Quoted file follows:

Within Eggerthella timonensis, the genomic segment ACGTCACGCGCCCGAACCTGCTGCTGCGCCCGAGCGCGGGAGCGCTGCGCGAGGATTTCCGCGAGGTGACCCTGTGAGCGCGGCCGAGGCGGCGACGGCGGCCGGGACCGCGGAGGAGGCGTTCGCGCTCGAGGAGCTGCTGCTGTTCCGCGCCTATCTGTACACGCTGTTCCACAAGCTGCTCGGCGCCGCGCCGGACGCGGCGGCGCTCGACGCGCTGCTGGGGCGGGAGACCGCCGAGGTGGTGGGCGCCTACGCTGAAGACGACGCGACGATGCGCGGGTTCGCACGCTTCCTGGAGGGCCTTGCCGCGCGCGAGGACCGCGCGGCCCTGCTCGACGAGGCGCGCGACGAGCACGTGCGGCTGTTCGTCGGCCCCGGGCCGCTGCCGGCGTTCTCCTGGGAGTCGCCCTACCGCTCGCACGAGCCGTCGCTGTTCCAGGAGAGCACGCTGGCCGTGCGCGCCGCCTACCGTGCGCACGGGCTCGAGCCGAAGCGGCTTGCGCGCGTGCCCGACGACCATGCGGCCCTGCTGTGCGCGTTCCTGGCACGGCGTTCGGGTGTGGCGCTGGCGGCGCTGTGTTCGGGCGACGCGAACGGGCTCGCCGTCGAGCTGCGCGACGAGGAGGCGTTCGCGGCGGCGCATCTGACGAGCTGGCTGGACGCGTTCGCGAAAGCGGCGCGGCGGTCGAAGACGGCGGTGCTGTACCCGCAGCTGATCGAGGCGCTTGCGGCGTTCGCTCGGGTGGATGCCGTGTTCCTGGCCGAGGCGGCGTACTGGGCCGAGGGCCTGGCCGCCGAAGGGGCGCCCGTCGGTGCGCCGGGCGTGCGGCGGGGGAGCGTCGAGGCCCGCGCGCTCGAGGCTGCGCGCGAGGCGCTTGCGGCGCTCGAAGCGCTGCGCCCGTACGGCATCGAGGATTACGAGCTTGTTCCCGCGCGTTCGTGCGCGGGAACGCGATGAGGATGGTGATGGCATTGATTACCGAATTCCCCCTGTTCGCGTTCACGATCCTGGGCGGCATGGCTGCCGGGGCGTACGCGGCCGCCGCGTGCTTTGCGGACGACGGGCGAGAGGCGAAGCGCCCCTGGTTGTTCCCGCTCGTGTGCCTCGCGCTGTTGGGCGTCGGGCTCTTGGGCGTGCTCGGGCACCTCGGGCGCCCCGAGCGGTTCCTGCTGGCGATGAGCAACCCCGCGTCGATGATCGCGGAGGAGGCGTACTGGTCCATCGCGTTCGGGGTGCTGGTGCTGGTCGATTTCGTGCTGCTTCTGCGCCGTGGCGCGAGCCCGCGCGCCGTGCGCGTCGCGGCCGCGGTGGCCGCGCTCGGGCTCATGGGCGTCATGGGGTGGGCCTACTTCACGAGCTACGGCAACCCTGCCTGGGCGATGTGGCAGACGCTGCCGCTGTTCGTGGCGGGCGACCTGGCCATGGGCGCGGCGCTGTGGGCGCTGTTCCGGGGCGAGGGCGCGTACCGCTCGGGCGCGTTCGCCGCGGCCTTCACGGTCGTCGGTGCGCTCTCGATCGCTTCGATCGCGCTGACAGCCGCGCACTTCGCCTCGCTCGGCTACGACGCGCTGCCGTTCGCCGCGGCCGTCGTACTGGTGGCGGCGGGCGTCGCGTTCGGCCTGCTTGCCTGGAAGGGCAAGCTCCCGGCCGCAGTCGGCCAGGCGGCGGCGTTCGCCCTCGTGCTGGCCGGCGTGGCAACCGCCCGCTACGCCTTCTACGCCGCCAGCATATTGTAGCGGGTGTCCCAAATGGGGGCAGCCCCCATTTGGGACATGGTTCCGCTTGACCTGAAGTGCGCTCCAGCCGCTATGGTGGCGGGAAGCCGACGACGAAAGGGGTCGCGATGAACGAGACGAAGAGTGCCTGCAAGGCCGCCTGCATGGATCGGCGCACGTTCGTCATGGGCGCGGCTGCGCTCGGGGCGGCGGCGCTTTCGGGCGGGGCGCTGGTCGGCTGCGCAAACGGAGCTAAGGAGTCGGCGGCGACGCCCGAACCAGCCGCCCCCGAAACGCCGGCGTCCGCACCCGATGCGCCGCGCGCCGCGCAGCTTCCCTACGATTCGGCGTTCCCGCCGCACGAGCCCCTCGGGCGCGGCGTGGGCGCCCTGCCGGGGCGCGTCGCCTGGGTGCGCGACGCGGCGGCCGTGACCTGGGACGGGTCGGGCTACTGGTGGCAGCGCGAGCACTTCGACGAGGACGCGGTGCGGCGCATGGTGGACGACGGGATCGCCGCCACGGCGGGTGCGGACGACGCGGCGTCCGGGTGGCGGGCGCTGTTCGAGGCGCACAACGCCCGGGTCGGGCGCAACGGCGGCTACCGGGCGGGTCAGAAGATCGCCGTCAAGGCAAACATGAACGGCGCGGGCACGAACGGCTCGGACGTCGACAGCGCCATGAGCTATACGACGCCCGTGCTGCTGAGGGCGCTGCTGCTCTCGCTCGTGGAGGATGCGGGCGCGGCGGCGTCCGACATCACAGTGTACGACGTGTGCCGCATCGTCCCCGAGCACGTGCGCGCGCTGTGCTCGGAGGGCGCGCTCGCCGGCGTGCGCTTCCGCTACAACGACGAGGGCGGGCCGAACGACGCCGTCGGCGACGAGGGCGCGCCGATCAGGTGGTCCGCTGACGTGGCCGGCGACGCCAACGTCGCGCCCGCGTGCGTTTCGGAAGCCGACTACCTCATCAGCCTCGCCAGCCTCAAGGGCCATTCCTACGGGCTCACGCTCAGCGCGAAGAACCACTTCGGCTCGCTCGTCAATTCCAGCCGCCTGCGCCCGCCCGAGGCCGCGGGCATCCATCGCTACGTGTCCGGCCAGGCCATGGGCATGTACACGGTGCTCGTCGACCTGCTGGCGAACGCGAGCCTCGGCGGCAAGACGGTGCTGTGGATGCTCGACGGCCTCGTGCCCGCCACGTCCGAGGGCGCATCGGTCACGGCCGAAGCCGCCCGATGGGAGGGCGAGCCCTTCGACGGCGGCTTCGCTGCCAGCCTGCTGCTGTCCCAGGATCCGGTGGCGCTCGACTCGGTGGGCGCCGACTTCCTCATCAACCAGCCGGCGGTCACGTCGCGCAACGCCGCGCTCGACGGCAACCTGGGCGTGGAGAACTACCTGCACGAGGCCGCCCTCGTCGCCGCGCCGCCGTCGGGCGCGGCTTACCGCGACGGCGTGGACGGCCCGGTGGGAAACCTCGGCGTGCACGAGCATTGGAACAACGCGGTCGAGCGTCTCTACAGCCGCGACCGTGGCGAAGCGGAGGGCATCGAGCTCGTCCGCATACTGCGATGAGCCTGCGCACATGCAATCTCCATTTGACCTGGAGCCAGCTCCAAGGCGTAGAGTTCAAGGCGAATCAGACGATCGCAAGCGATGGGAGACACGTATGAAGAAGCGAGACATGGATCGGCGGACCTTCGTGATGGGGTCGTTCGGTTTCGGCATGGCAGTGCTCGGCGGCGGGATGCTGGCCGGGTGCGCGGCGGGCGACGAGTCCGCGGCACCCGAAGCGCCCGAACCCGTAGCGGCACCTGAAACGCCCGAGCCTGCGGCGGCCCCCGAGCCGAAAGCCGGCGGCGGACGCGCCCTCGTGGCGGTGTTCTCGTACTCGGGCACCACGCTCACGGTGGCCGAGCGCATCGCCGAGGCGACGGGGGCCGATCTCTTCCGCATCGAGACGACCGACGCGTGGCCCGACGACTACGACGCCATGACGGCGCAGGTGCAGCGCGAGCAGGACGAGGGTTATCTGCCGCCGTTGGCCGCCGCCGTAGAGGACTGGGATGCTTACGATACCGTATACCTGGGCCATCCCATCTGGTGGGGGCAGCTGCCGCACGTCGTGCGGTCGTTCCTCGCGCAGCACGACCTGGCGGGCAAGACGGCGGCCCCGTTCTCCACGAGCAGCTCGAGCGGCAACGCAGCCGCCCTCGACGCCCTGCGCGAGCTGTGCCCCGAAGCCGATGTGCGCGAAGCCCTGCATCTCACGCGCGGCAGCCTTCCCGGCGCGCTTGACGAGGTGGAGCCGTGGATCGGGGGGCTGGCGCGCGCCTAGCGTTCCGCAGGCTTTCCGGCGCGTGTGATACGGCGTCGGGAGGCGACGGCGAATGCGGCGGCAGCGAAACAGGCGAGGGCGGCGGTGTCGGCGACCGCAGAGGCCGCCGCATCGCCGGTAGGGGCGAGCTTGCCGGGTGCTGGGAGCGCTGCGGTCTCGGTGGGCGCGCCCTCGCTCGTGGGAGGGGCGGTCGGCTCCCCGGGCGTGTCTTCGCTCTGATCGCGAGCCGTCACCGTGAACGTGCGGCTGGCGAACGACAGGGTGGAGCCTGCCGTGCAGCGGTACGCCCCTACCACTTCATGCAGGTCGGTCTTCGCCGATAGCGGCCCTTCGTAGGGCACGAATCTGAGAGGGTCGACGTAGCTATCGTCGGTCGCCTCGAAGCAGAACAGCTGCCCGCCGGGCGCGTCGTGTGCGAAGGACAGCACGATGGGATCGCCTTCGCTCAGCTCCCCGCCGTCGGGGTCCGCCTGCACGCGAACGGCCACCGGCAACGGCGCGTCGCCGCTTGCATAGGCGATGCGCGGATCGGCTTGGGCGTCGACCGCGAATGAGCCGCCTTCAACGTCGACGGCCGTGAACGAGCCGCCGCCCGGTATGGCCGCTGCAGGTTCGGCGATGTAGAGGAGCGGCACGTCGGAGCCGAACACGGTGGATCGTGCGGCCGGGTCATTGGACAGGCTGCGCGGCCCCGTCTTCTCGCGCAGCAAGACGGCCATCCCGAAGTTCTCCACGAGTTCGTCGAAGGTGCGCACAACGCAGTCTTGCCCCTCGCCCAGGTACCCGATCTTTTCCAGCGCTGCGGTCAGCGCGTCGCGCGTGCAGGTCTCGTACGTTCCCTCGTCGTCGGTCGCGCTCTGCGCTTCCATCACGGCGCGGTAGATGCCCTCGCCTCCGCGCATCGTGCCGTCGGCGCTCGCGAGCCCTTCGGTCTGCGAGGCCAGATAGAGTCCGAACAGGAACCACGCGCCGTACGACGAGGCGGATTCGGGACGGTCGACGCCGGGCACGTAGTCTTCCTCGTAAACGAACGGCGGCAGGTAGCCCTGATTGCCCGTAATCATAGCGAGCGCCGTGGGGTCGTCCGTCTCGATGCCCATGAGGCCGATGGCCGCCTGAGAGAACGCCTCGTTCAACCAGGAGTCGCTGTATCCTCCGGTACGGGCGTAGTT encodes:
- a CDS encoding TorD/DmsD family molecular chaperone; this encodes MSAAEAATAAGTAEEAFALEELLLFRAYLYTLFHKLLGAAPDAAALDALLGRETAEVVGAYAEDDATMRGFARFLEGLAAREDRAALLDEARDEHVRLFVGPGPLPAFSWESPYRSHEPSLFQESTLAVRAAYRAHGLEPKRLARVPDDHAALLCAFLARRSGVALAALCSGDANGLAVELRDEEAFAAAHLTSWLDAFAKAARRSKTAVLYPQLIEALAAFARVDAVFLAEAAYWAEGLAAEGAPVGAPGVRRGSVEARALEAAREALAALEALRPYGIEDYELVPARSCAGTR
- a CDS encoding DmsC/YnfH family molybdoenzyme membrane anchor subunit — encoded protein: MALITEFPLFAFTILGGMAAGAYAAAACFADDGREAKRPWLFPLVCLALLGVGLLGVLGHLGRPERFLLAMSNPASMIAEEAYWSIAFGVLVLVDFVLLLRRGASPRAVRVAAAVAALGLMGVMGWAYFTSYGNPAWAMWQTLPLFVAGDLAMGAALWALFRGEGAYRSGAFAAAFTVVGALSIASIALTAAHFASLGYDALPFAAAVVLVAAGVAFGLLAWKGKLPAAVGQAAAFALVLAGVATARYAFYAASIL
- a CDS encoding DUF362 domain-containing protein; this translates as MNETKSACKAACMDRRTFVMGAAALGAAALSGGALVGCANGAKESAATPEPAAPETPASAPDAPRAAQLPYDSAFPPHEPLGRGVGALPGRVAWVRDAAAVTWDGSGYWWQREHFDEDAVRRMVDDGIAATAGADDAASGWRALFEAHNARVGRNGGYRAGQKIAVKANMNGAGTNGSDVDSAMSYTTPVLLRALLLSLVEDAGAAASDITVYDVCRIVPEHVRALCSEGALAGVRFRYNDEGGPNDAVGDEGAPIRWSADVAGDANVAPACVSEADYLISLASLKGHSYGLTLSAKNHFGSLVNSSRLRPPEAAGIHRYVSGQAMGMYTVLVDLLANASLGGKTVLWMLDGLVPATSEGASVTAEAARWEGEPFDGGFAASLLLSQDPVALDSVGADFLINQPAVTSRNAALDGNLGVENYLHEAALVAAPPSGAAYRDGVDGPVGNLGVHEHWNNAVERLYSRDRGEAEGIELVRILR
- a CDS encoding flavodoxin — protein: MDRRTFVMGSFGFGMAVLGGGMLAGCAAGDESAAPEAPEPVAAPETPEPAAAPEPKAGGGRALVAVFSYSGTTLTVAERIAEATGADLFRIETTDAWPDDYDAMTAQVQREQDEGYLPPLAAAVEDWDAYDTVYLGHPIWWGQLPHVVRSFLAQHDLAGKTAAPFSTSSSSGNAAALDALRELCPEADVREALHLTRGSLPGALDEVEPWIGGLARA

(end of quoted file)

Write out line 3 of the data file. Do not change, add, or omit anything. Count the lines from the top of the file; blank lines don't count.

- a CDS encoding DmsC/YnfH family molybdoenzyme membrane anchor subunit — encoded protein: MALITEFPLFAFTILGGMAAGAYAAAACFADDGREAKRPWLFPLVCLALLGVGLLGVLGHLGRPERFLLAMSNPASMIAEEAYWSIAFGVLVLVDFVLLLRRGASPRAVRVAAAVAALGLMGVMGWAYFTSYGNPAWAMWQTLPLFVAGDLAMGAALWALFRGEGAYRSGAFAAAFTVVGALSIASIALTAAHFASLGYDALPFAAAVVLVAAGVAFGLLAWKGKLPAAVGQAAAFALVLAGVATARYAFYAASIL